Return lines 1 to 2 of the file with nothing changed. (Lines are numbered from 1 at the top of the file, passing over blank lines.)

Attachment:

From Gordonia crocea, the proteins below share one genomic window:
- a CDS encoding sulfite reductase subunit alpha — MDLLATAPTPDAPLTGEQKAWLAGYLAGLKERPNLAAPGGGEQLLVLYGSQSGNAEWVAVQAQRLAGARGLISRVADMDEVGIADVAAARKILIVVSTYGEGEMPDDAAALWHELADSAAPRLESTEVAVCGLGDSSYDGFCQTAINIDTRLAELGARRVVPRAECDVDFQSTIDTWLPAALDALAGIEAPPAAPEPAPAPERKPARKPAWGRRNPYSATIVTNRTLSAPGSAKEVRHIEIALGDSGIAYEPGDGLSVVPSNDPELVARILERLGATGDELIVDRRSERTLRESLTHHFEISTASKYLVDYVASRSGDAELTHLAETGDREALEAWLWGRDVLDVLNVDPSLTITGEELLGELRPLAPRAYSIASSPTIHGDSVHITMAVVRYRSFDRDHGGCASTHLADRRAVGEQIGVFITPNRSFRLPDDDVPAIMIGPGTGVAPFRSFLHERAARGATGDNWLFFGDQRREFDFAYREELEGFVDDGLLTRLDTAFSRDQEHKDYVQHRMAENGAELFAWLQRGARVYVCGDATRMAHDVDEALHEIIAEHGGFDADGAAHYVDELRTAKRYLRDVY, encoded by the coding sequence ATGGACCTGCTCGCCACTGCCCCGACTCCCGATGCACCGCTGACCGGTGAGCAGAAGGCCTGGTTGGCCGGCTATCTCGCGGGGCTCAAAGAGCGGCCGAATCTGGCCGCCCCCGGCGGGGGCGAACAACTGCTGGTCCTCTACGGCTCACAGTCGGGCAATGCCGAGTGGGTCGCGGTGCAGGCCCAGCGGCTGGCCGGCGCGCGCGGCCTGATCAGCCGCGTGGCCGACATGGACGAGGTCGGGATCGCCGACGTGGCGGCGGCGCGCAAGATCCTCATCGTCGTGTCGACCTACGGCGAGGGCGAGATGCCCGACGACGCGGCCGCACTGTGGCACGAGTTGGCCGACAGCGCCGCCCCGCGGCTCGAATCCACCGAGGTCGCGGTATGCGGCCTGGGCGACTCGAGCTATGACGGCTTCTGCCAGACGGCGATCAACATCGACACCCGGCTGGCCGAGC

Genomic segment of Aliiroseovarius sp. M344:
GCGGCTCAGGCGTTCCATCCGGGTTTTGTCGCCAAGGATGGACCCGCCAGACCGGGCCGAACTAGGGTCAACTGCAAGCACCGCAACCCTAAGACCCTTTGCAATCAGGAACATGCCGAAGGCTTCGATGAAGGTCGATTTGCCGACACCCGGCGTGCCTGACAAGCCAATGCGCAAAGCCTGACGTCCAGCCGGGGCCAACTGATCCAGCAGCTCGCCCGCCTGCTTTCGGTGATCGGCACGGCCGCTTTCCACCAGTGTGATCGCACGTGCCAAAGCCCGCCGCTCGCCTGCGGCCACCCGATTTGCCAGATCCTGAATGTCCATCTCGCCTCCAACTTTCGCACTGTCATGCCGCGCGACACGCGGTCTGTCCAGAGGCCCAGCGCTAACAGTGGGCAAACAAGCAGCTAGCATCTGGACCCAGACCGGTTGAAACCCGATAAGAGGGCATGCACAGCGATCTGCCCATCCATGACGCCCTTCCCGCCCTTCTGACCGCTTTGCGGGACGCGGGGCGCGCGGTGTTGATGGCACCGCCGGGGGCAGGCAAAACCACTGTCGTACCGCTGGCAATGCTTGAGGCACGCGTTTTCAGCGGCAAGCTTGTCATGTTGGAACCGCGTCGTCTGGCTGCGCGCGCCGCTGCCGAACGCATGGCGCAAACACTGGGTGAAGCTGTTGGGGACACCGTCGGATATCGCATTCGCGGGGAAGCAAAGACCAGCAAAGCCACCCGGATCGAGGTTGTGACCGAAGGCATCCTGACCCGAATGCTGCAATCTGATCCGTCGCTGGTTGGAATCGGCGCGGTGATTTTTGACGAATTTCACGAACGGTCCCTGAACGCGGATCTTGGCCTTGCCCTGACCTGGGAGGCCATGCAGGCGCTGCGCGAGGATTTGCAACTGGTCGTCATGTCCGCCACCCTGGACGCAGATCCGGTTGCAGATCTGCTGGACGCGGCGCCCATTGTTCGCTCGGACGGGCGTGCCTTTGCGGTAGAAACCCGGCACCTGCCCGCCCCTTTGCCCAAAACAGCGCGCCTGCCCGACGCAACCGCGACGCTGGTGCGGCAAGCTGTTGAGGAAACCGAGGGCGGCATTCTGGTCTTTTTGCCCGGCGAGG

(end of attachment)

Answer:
From Gordonia crocea, the proteins below share one genomic window:
- a CDS encoding sulfite reductase subunit alpha — MDLLATAPTPDAPLTGEQKAWLAGYLAGLKERPNLAAPGGGEQLLVLYGSQSGNAEWVAVQAQRLAGARGLISRVADMDEVGIADVAAARKILIVVSTYGEGEMPDDAAALWHELADSAAPRLESTEVAVCGLGDSSYDGFCQTAINIDTRLAELGARRVVPRAECDVDFQSTIDTWLPAALDALAGIEAPPAAPEPAPAPERKPARKPAWGRRNPYSATIVTNRTLSAPGSAKEVRHIEIALGDSGIAYEPGDGLSVVPSNDPELVARILERLGATGDELIVDRRSERTLRESLTHHFEISTASKYLVDYVASRSGDAELTHLAETGDREALEAWLWGRDVLDVLNVDPSLTITGEELLGELRPLAPRAYSIASSPTIHGDSVHITMAVVRYRSFDRDHGGCASTHLADRRAVGEQIGVFITPNRSFRLPDDDVPAIMIGPGTGVAPFRSFLHERAARGATGDNWLFFGDQRREFDFAYREELEGFVDDGLLTRLDTAFSRDQEHKDYVQHRMAENGAELFAWLQRGARVYVCGDATRMAHDVDEALHEIIAEHGGFDADGAAHYVDELRTAKRYLRDVY, encoded by the coding sequence ATGGACCTGCTCGCCACTGCCCCGACTCCCGATGCACCGCTGACCGGTGAGCAGAAGGCCTGGTTGGCCGGCTATCTCGCGGGGCTCAAAGAGCGGCCGAATCTGGCCGCCCCCGGCGGGGGCGAACAACTGCTGGTCCTCTACGGCTCACAGTCGGGCAATGCCGAGTGGGTCGCGGTGCAGGCCCAGCGGCTGGCCGGCGCGCGCGGCCTGATCAGCCGCGTGGCCGACATGGACGAGGTCGGGATCGCCGACGTGGCGGCGGCGCGCAAGATCCTCATCGTCGTGTCGACCTACGGCGAGGGCGAGATGCCCGACGACGCGGCCGCACTGTGGCACGAGTTGGCCGACAGCGCCGCCCCGCGGCTCGAATCCACCGAGGTCGCGGTATGCGGCCTGGGCGACTCGAGCTATGACGGCTTCTGCCAGACGGCGATCAACATCGACACCCGGCTGGCCGAGC